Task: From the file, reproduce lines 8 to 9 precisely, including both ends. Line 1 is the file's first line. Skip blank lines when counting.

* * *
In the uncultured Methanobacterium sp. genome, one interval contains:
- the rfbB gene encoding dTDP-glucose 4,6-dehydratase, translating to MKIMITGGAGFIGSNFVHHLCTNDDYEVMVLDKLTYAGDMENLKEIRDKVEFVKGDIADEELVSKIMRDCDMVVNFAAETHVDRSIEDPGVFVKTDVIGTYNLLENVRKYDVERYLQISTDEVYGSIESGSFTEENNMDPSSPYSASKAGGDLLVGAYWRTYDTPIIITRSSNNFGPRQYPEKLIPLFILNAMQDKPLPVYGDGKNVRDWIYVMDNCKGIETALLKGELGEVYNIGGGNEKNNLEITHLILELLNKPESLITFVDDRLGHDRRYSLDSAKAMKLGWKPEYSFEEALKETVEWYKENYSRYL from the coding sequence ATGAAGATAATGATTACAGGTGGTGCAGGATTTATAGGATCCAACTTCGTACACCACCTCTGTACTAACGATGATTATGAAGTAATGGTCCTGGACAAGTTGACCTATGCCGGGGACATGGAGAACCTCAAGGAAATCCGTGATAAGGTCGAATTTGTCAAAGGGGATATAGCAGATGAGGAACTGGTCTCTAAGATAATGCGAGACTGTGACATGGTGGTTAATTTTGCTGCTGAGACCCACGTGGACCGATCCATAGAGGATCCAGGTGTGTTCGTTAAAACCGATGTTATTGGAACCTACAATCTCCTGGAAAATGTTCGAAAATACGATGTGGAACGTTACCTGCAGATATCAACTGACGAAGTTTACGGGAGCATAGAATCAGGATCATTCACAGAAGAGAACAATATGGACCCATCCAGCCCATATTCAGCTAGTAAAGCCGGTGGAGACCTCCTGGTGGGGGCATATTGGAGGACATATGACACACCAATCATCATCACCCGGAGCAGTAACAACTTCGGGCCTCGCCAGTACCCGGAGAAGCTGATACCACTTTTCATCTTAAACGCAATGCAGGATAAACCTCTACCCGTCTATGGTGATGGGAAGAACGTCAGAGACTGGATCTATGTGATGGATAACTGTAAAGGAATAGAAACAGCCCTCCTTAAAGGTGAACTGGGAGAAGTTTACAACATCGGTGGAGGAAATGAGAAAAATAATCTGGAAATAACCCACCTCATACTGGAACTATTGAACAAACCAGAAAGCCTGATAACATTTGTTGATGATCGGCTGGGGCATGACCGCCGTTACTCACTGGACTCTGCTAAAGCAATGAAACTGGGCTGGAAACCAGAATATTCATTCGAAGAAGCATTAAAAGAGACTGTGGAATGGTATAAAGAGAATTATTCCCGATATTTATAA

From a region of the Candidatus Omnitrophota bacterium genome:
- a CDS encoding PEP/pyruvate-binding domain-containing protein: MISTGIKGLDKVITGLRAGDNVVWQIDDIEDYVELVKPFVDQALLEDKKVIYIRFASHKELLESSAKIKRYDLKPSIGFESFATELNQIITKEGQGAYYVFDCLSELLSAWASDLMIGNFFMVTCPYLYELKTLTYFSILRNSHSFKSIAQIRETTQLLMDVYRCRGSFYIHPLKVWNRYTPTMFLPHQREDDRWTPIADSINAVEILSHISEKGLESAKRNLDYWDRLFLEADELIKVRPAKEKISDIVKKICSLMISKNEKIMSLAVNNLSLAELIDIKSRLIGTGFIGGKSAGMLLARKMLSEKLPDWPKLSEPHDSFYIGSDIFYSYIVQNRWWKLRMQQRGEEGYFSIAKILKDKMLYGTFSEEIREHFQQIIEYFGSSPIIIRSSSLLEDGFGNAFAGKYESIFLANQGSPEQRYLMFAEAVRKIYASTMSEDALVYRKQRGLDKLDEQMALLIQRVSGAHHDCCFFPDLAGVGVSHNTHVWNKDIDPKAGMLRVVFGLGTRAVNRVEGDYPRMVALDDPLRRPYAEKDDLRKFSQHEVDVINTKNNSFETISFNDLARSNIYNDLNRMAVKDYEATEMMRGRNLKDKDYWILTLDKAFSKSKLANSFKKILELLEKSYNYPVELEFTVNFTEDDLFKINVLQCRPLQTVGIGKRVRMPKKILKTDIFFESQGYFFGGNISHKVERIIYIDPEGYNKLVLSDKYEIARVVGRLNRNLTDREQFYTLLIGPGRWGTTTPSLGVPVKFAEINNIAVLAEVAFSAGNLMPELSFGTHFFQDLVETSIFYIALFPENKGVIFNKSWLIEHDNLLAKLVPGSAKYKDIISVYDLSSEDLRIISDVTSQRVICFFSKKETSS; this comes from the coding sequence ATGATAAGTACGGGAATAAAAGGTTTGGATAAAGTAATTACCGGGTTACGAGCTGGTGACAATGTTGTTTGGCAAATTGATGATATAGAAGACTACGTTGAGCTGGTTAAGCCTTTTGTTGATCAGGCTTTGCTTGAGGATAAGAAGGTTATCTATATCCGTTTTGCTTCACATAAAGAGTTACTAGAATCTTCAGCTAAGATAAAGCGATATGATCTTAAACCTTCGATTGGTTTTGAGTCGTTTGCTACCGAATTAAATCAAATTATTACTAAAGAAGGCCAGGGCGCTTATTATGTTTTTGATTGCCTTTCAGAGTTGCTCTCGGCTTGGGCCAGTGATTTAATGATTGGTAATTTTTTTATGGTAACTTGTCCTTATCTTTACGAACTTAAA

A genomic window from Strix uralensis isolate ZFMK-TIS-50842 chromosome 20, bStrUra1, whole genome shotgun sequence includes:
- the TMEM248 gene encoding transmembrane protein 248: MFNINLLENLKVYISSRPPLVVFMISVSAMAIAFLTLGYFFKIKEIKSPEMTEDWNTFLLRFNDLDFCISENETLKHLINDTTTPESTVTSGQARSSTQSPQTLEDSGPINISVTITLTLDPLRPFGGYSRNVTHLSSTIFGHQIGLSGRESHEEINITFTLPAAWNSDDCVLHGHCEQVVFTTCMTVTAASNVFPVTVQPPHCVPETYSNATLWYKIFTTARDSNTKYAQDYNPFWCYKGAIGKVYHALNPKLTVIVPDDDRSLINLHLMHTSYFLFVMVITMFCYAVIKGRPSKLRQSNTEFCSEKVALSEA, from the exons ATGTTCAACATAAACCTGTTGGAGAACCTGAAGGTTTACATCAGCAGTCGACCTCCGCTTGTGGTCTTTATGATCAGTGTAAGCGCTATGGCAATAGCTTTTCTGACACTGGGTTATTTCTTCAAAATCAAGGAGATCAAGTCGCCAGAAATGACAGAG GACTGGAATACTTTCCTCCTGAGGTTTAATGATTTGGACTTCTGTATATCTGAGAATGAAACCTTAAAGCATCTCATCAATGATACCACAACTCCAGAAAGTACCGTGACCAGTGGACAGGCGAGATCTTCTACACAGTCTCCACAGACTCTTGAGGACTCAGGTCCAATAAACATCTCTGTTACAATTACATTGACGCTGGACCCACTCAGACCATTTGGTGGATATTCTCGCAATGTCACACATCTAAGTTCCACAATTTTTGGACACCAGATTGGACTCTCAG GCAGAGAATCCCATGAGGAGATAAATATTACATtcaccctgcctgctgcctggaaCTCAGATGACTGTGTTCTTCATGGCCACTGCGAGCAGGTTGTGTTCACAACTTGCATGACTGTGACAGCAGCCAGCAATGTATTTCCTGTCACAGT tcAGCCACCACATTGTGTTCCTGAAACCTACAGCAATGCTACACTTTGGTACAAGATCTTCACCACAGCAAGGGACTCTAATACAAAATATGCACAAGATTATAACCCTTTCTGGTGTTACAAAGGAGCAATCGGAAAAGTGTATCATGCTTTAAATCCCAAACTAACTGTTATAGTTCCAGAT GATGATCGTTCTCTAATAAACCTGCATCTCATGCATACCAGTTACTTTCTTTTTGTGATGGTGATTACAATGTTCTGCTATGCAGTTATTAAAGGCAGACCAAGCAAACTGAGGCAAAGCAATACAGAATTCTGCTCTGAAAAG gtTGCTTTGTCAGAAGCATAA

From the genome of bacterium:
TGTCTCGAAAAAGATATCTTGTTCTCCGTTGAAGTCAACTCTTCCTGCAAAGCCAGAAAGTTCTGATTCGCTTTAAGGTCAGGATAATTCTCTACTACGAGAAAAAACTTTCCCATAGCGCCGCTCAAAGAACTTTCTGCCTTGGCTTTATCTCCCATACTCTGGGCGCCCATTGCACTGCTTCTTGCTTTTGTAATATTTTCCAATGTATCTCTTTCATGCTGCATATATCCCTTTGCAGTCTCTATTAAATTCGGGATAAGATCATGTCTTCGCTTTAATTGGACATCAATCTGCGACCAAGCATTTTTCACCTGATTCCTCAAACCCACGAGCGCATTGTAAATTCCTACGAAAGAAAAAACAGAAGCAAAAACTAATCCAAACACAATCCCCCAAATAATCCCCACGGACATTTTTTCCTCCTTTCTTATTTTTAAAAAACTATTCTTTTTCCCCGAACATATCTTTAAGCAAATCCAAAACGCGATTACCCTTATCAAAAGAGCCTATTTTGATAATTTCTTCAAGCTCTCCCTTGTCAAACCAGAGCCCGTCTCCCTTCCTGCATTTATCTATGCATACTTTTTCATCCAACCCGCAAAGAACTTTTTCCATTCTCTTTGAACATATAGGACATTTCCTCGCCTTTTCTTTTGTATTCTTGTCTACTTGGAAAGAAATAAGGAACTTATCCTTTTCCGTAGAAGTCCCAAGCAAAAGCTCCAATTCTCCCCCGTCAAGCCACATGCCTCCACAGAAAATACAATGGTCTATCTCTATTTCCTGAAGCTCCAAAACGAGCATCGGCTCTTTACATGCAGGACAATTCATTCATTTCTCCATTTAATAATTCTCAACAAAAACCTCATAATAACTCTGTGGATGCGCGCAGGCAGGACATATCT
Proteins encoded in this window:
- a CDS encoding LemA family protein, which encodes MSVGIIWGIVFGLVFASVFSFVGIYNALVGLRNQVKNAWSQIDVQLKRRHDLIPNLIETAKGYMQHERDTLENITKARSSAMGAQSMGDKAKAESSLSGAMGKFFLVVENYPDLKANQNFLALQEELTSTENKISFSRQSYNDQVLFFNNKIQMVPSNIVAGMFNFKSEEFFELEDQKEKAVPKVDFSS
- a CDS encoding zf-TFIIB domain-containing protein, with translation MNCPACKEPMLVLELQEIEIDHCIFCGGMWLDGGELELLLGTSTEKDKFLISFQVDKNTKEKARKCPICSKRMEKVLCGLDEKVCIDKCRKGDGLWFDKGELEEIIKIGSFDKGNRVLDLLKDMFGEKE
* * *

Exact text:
TGTCTCGAAAAAGATATCTTGTTCTCCGTTGAAGTCAACTCTTCCTGCAAAGCCAGAAAGTTCTGATTCGCTTTAAGGTCAGGATAATTCTCTACTACGAGAAAAAACTTTCCCATAGCGCCGCTCAAAGAACTTTCTGCCTTGGCTTTATCTCCCATACTCTGGGCGCCCATTGCACTGCTTCTTGCTTTTGTAATATTTTCCAATGTATCTCTTTCATGCTGCATATATCCCTTTGCAGTCTCTATTAAATTCGGGATAAGATCATGTCTTCGCTTTAATTGGACATCAATCTGCGACCAAGCATTTTTCACCTGATTCCTCAAACCCACGAGCGCATTGTAAATTCCTACGAAAGAAAAAACAGAAGCAAAAACTAATCCAAACACAATCCCCCAAATAATCCCCACGGACATTTTTTCCTCCTTTCTTATTTTTAAAAAACTATTCTTTTTCCCCGAACATATCTTTAAGCAAATCCAAAACGCGATTACCCTTATCAAAAGAGCCTATTTTGATAATTTCTTCAAGCTCTCCCTTGTCAAACCAGAGCCCGTCTCCCTTCCTGCATTTATCTATGCATACTTTTTCATCCAACCCGCAAAGAACTTTTTCCATTCTCTTTGAACATATAGGACATTTCCTCGCCTTTTCTTTTGTATTCTTGTCTACTTGGAAAGAAATAAGGAACTTATCCTTTTCCGTAGAAGTCCCAAGCAAAAGCTCCAATTCTCCCCCGTCAAGCCACATGCCTCCACAGAAAATACAATGGTCTATCTCTATTTCCTGAAGCTCCAAAACGAGCATCGGCTCTTTACATGCAGGACAATTCATTCATTTCTCCATTTAATAATTCTCAACAAAAACCTCATAATAACTCTGTGGATGCGCGCAGGCAGGACATATCT
Proteins encoded in this window: